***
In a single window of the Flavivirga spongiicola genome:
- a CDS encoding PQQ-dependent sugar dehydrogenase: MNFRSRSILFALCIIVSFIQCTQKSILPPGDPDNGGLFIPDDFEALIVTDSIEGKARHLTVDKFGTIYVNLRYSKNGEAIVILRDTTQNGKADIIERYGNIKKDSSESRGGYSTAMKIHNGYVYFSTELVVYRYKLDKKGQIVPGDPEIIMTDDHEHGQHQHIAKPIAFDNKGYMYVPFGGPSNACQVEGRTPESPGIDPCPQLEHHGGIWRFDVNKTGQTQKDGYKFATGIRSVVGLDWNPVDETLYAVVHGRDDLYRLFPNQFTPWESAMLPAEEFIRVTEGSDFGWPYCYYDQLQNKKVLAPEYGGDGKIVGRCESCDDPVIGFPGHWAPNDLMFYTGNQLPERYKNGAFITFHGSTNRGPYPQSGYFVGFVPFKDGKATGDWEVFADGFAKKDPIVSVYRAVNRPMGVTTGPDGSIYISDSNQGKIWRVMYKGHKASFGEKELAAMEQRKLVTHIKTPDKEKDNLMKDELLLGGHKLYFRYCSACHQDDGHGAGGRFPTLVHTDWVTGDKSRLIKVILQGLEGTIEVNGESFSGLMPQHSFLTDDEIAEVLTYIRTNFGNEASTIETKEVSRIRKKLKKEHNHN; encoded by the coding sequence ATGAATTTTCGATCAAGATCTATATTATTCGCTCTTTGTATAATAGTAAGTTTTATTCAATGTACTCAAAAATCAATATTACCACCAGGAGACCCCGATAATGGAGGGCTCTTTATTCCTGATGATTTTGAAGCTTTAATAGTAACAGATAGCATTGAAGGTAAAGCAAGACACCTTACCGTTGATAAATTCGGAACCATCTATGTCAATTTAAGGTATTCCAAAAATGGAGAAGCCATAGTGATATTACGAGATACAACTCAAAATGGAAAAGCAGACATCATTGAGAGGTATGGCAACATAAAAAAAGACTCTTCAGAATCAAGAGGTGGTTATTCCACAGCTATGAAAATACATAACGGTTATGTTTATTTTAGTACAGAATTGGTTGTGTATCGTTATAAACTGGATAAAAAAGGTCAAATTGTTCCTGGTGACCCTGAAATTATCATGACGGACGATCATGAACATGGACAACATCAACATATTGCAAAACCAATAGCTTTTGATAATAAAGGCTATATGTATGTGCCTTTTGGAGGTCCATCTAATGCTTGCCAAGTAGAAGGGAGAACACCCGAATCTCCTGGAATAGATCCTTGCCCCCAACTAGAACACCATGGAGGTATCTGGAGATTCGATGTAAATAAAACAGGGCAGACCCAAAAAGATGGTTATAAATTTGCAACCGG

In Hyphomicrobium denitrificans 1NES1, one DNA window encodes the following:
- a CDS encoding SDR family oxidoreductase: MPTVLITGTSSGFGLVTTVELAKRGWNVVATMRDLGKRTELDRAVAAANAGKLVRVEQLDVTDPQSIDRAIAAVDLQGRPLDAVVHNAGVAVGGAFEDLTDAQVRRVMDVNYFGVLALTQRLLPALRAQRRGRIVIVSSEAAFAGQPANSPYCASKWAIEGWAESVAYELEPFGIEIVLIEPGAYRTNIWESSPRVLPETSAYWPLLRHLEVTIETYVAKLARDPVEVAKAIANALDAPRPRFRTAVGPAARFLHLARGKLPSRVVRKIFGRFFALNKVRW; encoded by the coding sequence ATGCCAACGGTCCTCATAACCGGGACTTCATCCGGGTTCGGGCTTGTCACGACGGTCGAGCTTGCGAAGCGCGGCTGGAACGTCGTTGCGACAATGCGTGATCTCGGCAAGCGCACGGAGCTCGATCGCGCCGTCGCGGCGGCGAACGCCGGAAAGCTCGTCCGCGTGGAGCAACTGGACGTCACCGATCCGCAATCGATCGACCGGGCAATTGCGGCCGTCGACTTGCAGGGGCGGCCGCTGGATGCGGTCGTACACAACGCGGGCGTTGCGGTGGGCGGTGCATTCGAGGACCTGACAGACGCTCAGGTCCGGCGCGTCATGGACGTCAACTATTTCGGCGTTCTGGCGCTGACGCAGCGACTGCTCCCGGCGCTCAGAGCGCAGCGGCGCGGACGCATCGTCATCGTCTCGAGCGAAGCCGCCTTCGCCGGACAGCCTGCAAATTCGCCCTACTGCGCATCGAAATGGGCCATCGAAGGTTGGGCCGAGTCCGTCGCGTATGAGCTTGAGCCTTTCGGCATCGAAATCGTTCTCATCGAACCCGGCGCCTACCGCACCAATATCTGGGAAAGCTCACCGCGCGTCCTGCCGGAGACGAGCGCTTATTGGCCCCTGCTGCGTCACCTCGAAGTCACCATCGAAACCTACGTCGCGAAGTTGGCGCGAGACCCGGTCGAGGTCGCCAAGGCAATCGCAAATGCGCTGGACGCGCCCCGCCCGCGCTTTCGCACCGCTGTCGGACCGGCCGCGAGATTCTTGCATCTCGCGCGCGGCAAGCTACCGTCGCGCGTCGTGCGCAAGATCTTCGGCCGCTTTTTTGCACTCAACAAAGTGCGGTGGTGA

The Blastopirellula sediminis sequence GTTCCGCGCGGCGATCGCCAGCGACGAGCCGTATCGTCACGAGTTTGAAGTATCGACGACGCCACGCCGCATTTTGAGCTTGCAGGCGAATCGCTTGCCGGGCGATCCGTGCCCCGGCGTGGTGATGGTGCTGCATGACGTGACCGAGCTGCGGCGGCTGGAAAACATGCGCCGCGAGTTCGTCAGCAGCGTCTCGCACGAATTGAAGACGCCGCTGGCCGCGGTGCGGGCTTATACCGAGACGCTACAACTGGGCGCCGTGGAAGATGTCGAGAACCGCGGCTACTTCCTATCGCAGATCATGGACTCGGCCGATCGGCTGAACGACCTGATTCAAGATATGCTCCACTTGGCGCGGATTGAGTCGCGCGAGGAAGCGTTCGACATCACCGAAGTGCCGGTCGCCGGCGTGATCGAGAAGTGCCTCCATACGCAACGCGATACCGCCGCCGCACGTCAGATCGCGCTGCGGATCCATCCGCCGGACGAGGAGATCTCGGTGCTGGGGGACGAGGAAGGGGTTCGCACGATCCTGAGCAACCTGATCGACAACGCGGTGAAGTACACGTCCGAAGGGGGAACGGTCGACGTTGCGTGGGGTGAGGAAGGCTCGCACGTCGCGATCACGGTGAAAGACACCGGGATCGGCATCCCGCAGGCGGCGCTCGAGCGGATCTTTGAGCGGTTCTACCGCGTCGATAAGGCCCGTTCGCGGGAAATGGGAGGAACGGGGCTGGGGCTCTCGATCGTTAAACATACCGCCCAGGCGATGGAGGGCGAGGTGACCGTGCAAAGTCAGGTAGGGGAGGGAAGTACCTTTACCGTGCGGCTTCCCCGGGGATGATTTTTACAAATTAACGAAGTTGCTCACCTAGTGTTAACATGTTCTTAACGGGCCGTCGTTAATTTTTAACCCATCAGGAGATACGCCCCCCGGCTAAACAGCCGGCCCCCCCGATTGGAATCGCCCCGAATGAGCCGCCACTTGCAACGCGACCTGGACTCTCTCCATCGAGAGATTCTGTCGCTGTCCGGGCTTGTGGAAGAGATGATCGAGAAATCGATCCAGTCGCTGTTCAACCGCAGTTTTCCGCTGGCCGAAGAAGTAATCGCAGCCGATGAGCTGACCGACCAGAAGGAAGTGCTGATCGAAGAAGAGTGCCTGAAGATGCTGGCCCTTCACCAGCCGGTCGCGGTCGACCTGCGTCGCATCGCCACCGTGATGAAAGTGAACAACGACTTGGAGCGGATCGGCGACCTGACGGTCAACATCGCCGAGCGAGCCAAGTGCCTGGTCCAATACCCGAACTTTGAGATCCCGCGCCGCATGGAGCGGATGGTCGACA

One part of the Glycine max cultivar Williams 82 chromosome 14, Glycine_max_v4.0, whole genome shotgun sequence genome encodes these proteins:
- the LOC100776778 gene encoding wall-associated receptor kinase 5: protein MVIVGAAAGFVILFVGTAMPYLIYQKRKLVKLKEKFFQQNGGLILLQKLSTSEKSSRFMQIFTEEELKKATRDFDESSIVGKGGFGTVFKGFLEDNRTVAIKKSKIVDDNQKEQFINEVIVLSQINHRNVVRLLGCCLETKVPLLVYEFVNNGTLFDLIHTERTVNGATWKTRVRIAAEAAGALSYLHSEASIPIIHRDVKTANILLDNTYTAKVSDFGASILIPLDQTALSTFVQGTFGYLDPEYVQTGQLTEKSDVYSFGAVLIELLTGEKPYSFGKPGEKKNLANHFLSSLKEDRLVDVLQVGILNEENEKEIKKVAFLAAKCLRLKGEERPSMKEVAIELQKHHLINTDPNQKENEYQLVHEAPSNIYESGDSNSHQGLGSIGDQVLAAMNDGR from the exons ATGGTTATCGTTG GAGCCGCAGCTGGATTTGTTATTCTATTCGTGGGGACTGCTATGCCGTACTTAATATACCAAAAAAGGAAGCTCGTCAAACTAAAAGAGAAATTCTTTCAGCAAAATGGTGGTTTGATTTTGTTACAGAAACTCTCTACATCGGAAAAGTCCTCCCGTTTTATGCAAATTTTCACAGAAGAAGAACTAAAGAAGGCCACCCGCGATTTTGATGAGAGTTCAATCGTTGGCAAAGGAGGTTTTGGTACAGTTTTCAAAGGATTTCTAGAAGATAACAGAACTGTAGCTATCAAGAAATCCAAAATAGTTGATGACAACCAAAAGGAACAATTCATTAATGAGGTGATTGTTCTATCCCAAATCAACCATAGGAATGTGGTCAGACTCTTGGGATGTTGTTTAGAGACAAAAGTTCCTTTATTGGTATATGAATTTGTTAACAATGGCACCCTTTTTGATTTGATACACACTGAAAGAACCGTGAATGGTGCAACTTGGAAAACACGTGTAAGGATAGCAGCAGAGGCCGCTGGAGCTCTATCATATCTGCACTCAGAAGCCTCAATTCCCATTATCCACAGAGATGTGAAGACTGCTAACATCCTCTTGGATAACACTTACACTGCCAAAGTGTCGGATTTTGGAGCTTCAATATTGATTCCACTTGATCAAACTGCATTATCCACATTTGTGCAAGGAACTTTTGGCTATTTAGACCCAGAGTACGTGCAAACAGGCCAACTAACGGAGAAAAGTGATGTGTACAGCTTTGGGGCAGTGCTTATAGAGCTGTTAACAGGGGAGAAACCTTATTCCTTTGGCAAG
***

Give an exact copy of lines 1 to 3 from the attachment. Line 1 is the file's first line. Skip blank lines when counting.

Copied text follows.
In a single window of the Flavivirga spongiicola genome:
- a CDS encoding PQQ-dependent sugar dehydrogenase: MNFRSRSILFALCIIVSFIQCTQKSILPPGDPDNGGLFIPDDFEALIVTDSIEGKARHLTVDKFGTIYVNLRYSKNGEAIVILRDTTQNGKADIIERYGNIKKDSSESRGGYSTAMKIHNGYVYFSTELVVYRYKLDKKGQIVPGDPEIIMTDDHEHGQHQHIAKPIAFDNKGYMYVPFGGPSNACQVEGRTPESPGIDPCPQLEHHGGIWRFDVNKTGQTQKDGYKFATGIRSVVGLDWNPVDETLYAVVHGRDDLYRLFPNQFTPWESAMLPAEEFIRVTEGSDFGWPYCYYDQLQNKKVLAPEYGGDGKIVGRCESCDDPVIGFPGHWAPNDLMFYTGNQLPERYKNGAFITFHGSTNRGPYPQSGYFVGFVPFKDGKATGDWEVFADGFAKKDPIVSVYRAVNRPMGVTTGPDGSIYISDSNQGKIWRVMYKGHKASFGEKELAAMEQRKLVTHIKTPDKEKDNLMKDELLLGGHKLYFRYCSACHQDDGHGAGGRFPTLVHTDWVTGDKSRLIKVILQGLEGTIEVNGESFSGLMPQHSFLTDDEIAEVLTYIRTNFGNEASTIETKEVSRIRKKLKKEHNHN; encoded by the coding sequence ATGAATTTTCGATCAAGATCTATATTATTCGCTCTTTGTATAATAGTAAGTTTTATTCAATGTACTCAAAAATCAATATTACCACCAGGAGACCCCGATAATGGAGGGCTCTTTATTCCTGATGATTTTGAAGCTTTAATAGTAACAGATAGCATTGAAGGTAAAGCAAGACACCTTACCGTTGATAAATTCGGAACCATCTATGTCAATTTAAGGTATTCCAAAAATGGAGAAGCCATAGTGATATTACGAGATACAACTCAAAATGGAAAAGCAGACATCATTGAGAGGTATGGCAACATAAAAAAAGACTCTTCAGAATCAAGAGGTGGTTATTCCACAGCTATGAAAATACATAACGGTTATGTTTATTTTAGTACAGAATTGGTTGTGTATCGTTATAAACTGGATAAAAAAGGTCAAATTGTTCCTGGTGACCCTGAAATTATCATGACGGACGATCATGAACATGGACAACATCAACATATTGCAAAACCAATAGCTTTTGATAATAAAGGCTATATGTATGTGCCTTTTGGAGGTCCATCTAATGCTTGCCAAGTAGAAGGGAGAACACCCGAATCTCCTGGAATAGATCCTTGCCCCCAACTAGAACACCATGGAGGTATCTGGAGATTCGATGTAAATAAAACAGGGCAGACCCAAAAAGATGGTTATAAATTTGCAACCGG

In Hyphomicrobium denitrificans 1NES1, one DNA window encodes the following: